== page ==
With YouTube ever expanding into an entertainment goliath, web shows are quickly becoming the new standard for young creators looking to put out their artistic endeavors. With this, however, web content on YouTube has suffered an oversaturation of scripted content, much of it not very good at all.
While YouTube has had its share of innovative web shows, few have scratched the surface of becoming a cultural touchstone the likes of “The Walking Dead” or “Breaking Bad.” The reason for this, among many other factors, in part resides with the broad stigma that web shows, being seen as the stepchildren of network TV, are often amateurish.
With any growing entertainment market however, as money funnels into it, the quality of original programming will scale accordingly.
Leading the charge in high-quality, capital-backed scripted web shows is YouTube network Machinima. With a regular slate of beautifully produced web shows, Machinima is doing their damndest to reverse the brutal cycle that is the public’s perception of what web content really is.
Part of Machinima’s original content initiative banks on supplementary channel Machinima Prime — the home for scripted web shows flying under the network’s flag. In its short history, Prime has hosted groundbreaking web series like the highly-funded “Halo 4: Forward Unto Dawn” and the current star-studded black comedy “Tainted Love.”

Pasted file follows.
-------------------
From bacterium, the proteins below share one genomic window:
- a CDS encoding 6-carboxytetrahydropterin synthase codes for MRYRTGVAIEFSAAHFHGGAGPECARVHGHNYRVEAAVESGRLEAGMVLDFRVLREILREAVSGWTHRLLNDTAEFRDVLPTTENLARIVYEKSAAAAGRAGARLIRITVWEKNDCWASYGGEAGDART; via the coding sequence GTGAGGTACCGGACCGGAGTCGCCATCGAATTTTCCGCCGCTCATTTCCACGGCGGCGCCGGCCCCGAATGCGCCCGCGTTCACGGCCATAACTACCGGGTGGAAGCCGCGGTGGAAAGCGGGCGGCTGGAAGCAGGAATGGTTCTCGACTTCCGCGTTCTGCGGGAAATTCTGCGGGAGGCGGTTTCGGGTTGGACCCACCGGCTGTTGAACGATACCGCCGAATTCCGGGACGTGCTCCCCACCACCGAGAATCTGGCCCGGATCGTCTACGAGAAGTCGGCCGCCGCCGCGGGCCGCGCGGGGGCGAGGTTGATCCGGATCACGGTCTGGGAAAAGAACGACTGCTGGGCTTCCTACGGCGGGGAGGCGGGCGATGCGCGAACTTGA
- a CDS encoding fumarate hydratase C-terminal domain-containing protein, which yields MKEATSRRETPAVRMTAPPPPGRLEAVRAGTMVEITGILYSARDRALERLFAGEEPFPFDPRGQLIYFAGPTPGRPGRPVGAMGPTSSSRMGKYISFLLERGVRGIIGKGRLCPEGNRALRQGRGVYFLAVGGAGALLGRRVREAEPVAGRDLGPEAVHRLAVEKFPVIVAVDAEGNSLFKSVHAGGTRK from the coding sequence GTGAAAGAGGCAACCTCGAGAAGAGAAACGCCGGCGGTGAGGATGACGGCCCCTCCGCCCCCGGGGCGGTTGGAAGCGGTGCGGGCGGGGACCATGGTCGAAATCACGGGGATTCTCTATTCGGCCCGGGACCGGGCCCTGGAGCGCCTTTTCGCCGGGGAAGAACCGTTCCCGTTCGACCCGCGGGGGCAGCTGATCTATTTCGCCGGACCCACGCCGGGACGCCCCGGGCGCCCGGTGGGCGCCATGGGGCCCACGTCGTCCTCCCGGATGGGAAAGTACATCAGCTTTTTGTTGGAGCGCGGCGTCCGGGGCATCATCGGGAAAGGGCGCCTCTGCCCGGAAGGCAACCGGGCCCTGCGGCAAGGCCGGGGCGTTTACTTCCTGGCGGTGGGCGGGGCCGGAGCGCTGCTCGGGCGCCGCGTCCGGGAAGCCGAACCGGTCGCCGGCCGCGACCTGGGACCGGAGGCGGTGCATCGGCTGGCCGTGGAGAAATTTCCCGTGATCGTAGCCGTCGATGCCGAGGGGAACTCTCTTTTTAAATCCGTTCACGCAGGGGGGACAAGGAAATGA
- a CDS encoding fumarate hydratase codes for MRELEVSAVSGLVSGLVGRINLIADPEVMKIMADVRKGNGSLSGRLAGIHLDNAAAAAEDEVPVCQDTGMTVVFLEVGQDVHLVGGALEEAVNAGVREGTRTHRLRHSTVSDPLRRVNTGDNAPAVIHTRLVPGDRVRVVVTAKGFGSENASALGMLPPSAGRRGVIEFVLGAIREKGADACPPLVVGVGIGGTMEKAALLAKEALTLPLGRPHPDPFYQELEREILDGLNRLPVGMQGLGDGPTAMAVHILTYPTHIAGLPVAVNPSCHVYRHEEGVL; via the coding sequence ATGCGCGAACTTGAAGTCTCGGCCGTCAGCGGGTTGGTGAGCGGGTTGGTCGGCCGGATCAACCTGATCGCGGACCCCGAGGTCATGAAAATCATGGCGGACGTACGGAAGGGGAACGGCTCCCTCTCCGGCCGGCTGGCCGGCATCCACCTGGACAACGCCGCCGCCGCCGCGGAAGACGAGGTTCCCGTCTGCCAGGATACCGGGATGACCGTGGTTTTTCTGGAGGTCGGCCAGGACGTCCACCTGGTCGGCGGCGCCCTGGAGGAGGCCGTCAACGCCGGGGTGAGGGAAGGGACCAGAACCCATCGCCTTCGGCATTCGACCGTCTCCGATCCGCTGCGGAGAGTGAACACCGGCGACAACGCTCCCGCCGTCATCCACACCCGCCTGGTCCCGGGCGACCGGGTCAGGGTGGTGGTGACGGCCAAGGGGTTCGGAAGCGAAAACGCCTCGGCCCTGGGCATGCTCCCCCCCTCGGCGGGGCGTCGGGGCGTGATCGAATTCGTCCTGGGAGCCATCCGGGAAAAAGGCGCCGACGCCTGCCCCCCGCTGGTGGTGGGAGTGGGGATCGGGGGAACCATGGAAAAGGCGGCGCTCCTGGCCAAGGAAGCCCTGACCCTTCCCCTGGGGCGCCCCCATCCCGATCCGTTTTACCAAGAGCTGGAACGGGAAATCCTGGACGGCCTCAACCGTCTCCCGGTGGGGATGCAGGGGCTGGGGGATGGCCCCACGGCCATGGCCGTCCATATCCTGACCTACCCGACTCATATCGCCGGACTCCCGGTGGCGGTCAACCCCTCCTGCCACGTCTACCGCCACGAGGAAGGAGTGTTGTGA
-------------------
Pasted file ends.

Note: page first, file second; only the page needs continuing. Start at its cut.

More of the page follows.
To understand how Prime develops their premium content, I caught up with Ian Moffitt, head of premium content and general manager of Machinima Prime to discuss the network’s selection process and the future of scripted web shows.
How does a scripted web show get on Machinima Prime?
All of the shows we do are from creators who either have a proven track record on YouTube (e.g. Reckless Tortuga) in terms of subscribers and their own channel and have the creative vision that fits our audience with the ability to deliver on that vision (traditional, professional, or new creative talent), or those that have had previous success with content which deserved a bigger platform (i.e. “Good Cops”). In terms of the bigger game IP series such as “Halo,” those are more complex partnerships involving a number of parties and different business models, but they are the ones we know the audience is hankering after, and we will be doing many more of those in the future.
What type of content does Machinima Prime look for when developing scripted web shows?
Primarily our focus is to find great stories derived from known global franchises across gaming, movies and TV that can serve as tent pole episodic series and then build the programming schedule around them. We want content that is polarizing and inspires viewers to immerse themselves in it – action, completely unique, heightened realities, otherworldliness etc. This doesn’t mean everything has to be in space or involve aliens/monsters, but there is nothing normal about any of our shows. Much of our audience has built its narrative appetites through games, movies and TV with deep narrative and mythology, so we often talk about how our themes and approach reflect the brands that the Machinima audience engage with most. It just so happens that those brands that Machinima’s audience loves are also the biggest global brands across film, TV and games.